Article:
This last weekend saw one of the most significant anti-poaching demonstrations the world has ever seen. In Nairobi Kenya twelve ivory towers worth $172 million were set on fire, the largest burning in recorded history. For more.
Many African Heads of State and hundreds of onlookers watched as Kenyan President Uhuru Kenyatta set fire to almost 1.5 tonnes of illicit wildlife goods. Among them was a great friend of Iconic Africa’s, award-winning filmmaker, conservationist and founder of the incredible initiative: Rhinos Without Borders, Dereck Joubert. Dereck was kind enough to share this experience with us.
Picture courtesy of Great Plains.
Describe the event for us:
Dereck: “As I stood in front of 11 ominous piles of ivory and nearby 1.5 tons of rhinos horn about to be burned to cinders I was struck by the sadness of this, this travesty of over 5,000 dead elephants. Their teeth piled up ready for some kind of Viking burial ritual.”
What did you as a conservationist feel about this incredible feat and its consequences?
Dereck: “ I know it is controversial but it comes down to a choice between buying into ivory as a currency or not. We can all use money for a lot of things, one being anti poaching to save the survivors. It’s also used to corrupt our values and money is often difficult to control totally. But as conservationists we are always looking for money to deploy into the field for protection. We need it for research and for compensating the poor communities of Africa that have seen their resources used for centuries. All of those are important. But this is not the place to find that money. Killing some elephants to save the rest (hunting) is the same argument that many a poor family in Pakistan or Afghanistan deal with all the time: “Do we sell off one daughter so our sons can marry well?” Or other similar arguments that justify all sorts of actions that we know are fundamentally wrong. Ivory belongs to elephants and turning it into a tradable commodity stimulates a trade that drives prices up because of demand; demand for an item that can only be acquired from a dead elephant. Dead elephants are worthless to the greater planet’s scheme of life cycles and so too should their ivory or other body part be. We are better than this. We know that selling ivory kills elephants.”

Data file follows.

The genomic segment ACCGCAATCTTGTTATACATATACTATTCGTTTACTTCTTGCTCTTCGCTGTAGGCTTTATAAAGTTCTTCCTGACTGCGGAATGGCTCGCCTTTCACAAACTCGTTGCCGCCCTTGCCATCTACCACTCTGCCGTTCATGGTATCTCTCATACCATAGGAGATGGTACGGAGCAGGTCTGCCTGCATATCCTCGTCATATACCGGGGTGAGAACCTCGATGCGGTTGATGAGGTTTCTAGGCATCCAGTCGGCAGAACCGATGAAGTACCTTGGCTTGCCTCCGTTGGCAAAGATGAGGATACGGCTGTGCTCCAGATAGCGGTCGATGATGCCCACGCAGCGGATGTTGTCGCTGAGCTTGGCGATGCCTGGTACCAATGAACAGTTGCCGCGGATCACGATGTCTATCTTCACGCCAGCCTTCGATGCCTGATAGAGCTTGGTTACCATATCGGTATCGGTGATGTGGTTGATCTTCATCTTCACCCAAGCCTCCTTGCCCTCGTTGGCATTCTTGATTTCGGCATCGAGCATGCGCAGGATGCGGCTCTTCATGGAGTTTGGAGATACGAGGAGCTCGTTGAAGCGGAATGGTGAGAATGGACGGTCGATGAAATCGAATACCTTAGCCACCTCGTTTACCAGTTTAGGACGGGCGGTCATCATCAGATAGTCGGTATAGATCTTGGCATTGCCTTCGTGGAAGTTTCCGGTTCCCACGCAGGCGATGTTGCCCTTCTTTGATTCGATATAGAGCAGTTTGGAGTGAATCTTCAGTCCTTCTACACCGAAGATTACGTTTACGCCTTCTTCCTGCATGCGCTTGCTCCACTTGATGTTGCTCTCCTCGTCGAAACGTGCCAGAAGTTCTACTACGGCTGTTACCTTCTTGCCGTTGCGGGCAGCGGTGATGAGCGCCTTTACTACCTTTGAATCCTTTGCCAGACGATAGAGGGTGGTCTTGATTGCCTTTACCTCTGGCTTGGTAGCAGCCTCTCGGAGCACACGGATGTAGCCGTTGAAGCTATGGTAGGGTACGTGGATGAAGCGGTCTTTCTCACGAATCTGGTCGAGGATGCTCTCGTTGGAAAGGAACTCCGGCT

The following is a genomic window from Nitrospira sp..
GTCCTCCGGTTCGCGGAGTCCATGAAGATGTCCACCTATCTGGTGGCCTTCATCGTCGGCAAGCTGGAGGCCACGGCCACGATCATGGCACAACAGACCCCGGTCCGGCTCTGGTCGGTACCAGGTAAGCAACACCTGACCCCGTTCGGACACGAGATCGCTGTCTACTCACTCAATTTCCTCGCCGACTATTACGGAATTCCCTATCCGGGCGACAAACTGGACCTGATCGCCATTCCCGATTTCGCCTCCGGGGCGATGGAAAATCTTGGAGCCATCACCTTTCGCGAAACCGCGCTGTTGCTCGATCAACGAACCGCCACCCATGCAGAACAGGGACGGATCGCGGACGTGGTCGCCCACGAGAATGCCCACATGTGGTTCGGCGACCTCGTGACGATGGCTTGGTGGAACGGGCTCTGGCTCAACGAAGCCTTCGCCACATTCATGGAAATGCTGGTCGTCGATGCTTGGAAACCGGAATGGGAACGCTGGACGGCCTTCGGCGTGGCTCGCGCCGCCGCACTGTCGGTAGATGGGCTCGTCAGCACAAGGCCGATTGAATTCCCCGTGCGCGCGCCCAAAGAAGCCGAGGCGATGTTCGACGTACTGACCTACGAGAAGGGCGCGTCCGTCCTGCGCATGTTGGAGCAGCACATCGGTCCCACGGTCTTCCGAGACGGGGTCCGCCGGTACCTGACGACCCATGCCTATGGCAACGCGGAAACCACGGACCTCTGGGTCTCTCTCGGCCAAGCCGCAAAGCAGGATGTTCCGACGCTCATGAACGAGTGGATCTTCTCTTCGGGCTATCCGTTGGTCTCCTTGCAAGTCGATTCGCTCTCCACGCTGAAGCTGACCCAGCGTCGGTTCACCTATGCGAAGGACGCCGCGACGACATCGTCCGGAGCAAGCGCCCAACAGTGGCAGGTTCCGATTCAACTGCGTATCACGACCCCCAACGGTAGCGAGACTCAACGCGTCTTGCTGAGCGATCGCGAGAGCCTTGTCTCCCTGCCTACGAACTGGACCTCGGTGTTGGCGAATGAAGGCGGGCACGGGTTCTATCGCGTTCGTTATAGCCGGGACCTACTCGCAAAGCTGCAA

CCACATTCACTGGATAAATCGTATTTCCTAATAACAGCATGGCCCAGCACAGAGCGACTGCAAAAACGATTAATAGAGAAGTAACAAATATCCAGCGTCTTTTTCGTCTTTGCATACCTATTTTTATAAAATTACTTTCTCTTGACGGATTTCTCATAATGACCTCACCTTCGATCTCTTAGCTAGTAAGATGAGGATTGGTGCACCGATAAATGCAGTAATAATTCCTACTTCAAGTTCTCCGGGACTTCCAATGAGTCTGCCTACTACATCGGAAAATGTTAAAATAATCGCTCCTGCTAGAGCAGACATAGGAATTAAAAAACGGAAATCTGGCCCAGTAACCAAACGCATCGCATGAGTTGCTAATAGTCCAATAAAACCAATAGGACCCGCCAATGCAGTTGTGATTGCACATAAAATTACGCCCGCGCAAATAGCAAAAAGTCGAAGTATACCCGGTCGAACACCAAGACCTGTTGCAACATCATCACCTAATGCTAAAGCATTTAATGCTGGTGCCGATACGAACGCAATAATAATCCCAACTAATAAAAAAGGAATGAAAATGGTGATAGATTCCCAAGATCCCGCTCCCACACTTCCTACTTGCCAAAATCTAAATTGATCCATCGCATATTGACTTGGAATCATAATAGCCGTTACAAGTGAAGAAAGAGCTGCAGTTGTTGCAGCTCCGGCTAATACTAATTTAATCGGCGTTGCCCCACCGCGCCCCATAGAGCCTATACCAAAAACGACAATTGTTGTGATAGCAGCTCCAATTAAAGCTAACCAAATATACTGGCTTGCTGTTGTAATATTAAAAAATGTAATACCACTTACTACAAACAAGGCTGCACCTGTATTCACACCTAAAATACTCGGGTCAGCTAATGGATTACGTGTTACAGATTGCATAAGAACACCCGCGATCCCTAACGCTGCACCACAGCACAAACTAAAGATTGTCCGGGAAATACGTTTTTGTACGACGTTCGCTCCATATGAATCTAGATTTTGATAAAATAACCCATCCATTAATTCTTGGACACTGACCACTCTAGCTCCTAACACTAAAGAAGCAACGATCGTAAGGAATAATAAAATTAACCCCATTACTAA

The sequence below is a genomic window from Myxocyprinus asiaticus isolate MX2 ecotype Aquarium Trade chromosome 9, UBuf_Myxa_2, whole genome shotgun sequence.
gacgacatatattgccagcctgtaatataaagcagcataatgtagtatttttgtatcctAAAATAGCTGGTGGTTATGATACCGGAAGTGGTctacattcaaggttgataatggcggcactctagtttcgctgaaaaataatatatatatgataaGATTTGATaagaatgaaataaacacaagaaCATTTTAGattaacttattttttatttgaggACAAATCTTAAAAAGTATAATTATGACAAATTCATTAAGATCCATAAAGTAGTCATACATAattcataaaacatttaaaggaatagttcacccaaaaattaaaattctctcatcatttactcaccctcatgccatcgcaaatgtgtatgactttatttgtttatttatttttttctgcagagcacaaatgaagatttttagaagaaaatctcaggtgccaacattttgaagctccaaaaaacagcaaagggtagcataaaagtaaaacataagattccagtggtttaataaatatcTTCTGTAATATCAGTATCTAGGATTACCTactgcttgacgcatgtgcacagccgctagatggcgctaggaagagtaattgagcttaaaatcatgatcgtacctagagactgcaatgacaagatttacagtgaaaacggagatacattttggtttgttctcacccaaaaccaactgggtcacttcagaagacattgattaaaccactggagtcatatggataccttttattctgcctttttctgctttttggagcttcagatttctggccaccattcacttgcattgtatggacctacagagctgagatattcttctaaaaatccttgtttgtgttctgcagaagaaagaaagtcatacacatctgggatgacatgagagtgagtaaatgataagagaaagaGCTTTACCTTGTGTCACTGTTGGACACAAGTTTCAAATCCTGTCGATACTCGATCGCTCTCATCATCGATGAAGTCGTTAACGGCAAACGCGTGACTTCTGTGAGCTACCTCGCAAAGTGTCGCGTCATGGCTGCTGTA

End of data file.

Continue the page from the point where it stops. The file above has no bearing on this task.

Any parting thoughts:
Dereck: “Today the fires will be lit and while for me there is a great sadness in this spectacle I am one of those who sees it as a respectful ritual where we pay homage to these magnificent animals cut down by our hand. As the flames consume them I will be standing quietly in remembrance of the elephants I have known, not worrying about the cash we could make out of them. We’ll find that ‘currency’ in other places.”
Dereck and Beverly Joubert have been filming, researching, and exploring in Africa for over 25 years and their 22 films have resulted in countless awards. Two years ago Dereck and Beverly formed the Rhinos Without Borders initiative which set out to translocate 100 rhinos from South Africa, where poaching is increasing at an alarming rate, to the comparative safety of neighbouring Botswana, renowned for its anti-poaching initiatives. To learn more about and to help this incredible cause click here.